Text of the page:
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History: Scaling up

Andrew Robinson applauds a chronicle of metrication that balances physics with philosophy.

World in the Balance: The Historic Quest for an Absolute System of Measurement

W. W. Norton: 2011. 288 pp. £20 9780393072983 | ISBN: 978-0-3930-7298-3

The metric system of measurement was invented by French scientists in the early 1790s and imposed on the populace by the leaders of the French Revolution. For about a year, the revolutionaries even attempted to introduce a decimal clock, with each day divided into ten hours, each hour into 100 minutes and each minute into 100 seconds. Napoleon Bonaparte later congratulated the scientists: “Conquests will come and go, but this work will endure.”

The metric system was invented in France in the early 1790s but took 200 years to become dominant. Credit: THE ART ARCHIVE/ALAMY

Yet Napoleon himself refused to use metric units. In 1812, he ordered their official withdrawal. And, after falling from power in 1815, he attacked the system as a “stumbling block” to progress. Most of the French people also rebelled. Not until 1840 did the government again dare to make use of metric measures obligatory.

From France, the metric system spread haltingly around the globe, as World in the Balance documents. Robert Crease, a philosopher at Stony Brook University in New York, relates the history of measurement from ancient China to current debates over defining the kilogram by reference to physical constants. His respect for both the philosophical and physical aspects of measurement adds tension to his account.

Crease explains how growing industrialization and mechanization promoted the metre and suchlike. The advantages were also highlighted by events such as the Great Exhibition in London in 1851, which revealed the incompatibility of different national measurement systems, and by cheerleading editorials in Nature from the 1870s.

In 1875, representatives of 17 nations and empires met in Paris to sign the Convention of the Metre, “desiring international uniformity and precision in standards of weight and measure” and establishing the International Bureau of Weights and Measures (BIPM) at Sèvres. The United Kingdom and its colonies signed only in 1884, but in practice continued to use imperial measures for nearly another century. The Soviet Union officially went metric in the 1920s; Japan in the 1950s. The BIPM introduced the International System of Units (SI units, from the French) in 1960. Not until the final decades of the twentieth century did the metric system become dominant around the world.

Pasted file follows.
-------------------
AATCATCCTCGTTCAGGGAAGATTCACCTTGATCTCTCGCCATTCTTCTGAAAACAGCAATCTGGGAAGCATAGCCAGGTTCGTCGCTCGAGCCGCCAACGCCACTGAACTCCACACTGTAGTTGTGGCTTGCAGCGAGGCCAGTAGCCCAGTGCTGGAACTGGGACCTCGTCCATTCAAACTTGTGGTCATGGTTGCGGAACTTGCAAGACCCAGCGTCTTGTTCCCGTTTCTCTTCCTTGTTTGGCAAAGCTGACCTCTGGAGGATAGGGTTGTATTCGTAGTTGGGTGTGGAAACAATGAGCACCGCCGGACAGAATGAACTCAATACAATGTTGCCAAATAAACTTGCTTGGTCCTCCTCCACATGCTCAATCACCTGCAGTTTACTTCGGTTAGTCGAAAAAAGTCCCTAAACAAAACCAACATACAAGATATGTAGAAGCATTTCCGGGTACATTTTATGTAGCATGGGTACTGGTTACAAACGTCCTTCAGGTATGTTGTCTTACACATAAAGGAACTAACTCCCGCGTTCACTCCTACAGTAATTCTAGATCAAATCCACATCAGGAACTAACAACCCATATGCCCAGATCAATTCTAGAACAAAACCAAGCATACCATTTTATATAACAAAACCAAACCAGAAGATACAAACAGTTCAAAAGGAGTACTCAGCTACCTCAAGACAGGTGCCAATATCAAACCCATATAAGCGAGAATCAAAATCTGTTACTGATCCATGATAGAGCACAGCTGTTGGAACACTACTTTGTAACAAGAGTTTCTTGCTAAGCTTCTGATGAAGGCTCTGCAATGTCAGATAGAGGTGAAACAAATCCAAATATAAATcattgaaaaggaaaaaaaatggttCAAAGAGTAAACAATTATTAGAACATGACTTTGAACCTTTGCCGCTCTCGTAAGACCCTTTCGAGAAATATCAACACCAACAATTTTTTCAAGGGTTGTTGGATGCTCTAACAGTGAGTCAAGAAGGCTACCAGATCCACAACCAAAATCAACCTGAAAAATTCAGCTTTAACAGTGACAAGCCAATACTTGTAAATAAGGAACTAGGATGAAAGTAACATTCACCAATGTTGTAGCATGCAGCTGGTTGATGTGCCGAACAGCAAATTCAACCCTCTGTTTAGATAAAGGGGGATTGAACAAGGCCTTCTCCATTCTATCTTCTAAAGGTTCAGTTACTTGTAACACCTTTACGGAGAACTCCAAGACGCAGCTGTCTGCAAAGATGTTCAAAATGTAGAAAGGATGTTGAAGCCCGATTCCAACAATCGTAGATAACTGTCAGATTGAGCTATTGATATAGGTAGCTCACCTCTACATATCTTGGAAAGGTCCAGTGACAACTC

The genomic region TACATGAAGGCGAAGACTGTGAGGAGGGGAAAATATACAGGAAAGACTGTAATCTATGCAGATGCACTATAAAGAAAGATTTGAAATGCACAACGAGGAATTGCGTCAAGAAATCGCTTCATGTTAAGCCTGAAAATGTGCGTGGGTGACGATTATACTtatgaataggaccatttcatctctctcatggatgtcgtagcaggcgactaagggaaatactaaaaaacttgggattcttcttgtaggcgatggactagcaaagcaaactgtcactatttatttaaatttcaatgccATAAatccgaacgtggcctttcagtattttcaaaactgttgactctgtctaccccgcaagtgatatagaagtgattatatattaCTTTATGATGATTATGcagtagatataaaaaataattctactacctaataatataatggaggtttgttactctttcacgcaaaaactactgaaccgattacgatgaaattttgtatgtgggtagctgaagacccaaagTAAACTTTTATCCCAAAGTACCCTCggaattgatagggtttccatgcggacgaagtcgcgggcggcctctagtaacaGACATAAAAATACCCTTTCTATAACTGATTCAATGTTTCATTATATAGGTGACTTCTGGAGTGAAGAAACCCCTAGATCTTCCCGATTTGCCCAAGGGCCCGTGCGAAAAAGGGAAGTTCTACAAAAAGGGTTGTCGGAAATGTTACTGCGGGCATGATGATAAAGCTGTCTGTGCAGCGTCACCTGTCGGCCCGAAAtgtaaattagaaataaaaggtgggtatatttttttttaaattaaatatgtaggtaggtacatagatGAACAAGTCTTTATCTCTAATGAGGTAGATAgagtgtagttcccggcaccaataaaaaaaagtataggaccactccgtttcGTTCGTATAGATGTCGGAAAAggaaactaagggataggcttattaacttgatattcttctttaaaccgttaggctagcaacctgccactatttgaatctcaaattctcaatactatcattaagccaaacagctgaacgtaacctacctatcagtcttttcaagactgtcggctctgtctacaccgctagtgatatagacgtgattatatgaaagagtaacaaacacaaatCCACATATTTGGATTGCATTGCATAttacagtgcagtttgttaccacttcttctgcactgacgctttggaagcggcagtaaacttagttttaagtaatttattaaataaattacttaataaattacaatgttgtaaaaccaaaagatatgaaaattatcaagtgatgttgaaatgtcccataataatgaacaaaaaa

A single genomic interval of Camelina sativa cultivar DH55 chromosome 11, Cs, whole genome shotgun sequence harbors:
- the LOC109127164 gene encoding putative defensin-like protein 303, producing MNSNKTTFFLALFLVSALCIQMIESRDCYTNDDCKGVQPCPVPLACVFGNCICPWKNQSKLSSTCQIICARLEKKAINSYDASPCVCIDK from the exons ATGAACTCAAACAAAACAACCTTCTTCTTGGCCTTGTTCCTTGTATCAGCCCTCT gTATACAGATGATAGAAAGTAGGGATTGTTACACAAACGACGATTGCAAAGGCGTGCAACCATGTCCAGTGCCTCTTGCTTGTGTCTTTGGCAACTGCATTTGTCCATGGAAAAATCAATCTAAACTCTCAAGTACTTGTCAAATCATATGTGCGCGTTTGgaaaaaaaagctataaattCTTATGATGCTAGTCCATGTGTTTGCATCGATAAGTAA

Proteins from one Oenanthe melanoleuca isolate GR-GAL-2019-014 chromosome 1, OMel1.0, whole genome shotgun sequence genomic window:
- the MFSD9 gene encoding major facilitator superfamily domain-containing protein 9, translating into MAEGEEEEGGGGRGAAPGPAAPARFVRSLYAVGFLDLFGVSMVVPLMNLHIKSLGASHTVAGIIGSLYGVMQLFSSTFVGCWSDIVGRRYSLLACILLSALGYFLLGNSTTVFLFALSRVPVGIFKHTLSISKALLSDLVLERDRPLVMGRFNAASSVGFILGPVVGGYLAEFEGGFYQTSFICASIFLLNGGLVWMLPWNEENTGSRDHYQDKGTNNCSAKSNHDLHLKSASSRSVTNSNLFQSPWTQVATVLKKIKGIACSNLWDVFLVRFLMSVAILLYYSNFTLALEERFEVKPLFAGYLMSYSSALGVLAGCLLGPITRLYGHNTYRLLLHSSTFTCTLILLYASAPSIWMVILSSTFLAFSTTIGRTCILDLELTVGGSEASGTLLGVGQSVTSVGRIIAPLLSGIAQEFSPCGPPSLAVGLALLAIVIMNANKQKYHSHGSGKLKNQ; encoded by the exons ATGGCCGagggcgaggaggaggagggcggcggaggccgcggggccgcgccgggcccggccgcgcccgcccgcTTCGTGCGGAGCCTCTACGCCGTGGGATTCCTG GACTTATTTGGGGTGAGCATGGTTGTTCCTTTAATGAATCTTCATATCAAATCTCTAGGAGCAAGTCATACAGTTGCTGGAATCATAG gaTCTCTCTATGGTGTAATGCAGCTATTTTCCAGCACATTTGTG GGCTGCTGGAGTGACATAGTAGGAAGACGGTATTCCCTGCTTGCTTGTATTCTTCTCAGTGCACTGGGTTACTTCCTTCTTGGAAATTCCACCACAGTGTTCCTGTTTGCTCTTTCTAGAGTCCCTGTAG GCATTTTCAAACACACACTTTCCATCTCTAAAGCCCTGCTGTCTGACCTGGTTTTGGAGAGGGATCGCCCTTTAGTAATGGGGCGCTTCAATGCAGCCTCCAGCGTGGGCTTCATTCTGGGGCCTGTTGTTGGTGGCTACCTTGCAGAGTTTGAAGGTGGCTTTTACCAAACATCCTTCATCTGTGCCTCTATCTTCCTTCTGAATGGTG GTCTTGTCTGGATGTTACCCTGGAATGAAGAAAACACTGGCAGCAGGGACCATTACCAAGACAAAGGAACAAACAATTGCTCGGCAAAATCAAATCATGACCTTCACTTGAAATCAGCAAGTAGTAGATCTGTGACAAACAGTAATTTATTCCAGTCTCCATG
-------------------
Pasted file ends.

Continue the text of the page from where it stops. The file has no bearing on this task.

Only the United States, Myanmar (Burma) and Liberia have yet to enact legislation to metricate. Even so, scientists and many of the public in the United States use the metric system daily. The third US president, Thomas Jefferson — Francophile, fanatical quantifier and admirer of the metric system — tried to convert his countrymen, but eventually gave up. “Shall we mould our citizens to the law, or the law to our citizens?” he wrote in an 1817 letter to John Quincy Adams, a future president who in 1821 reported to the US government on the feasibility of metrication.

Adams favoured the first option; but his report to Congress plumped for the second, and recommended retaining the existing system. Metrication, said Adams, would “affect the well-being of every man, woman and child”. The change would be too radical. The physicist and polymath Thomas Young, surprisingly omitted by Crease, gave the same advice to the British Parliament in the 1820s.

The most original section of the book concerns ancient China. Writing with the help of Chinese metrologists, Crease describes how the 12-note harmonic scale used in ritualized music helped to define the measurement system used at the imperial court. The ritual scale, known as the lülü, was supposedly devised by China's first emperor, Huang Di, in the third millennium BC. He sent a minister to the mountains to procure bamboo of a species revered for its regularity in length and thickness. From a piece 3.9 cun in length — the cun was the width of a thumb knuckle, or one-tenth of a chi, the 'Chinese foot' — Huang Di made a one-note flute, whose pitch became the lowest in the scale, known as the huangzhong. Eleven more bamboo flutes created the lülü.

Whatever the truth of this legend — the evidence suggests that the 12-note scale was actually introduced much later, some time before 400 BC — 12 pitch regulators were made in cast metal; the lengths were specified by regulation in chi, linking the basic unit of length with musical pitch. This system endured for more than 2,000 years and was not replaced until the 1920s, with the adoption of the metric system. In 1984, the country defined the chi to be one-third of a metre.

As a physicist, Crease is drawn to the drive for quantification, uniformity and precision in measurement — the main concern of his book. As a philosopher, he understands that there is more to quantification than these scientific virtues. The value of education and of scientific research, for example, cannot be measured wholly by examination results and citation indices. Nor can the fitting of clothes be entirely mechanized, as Crease concludes, after trying out various body scanners used by US retailers. Science cannot proceed without precise measurement, yet successful measuring systems cannot be divorced from everyday human dimensions.

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Correspondence to Andrew Robinson.

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Robinson, A. History: Scaling up. Nature 478, 32–33 (2011).

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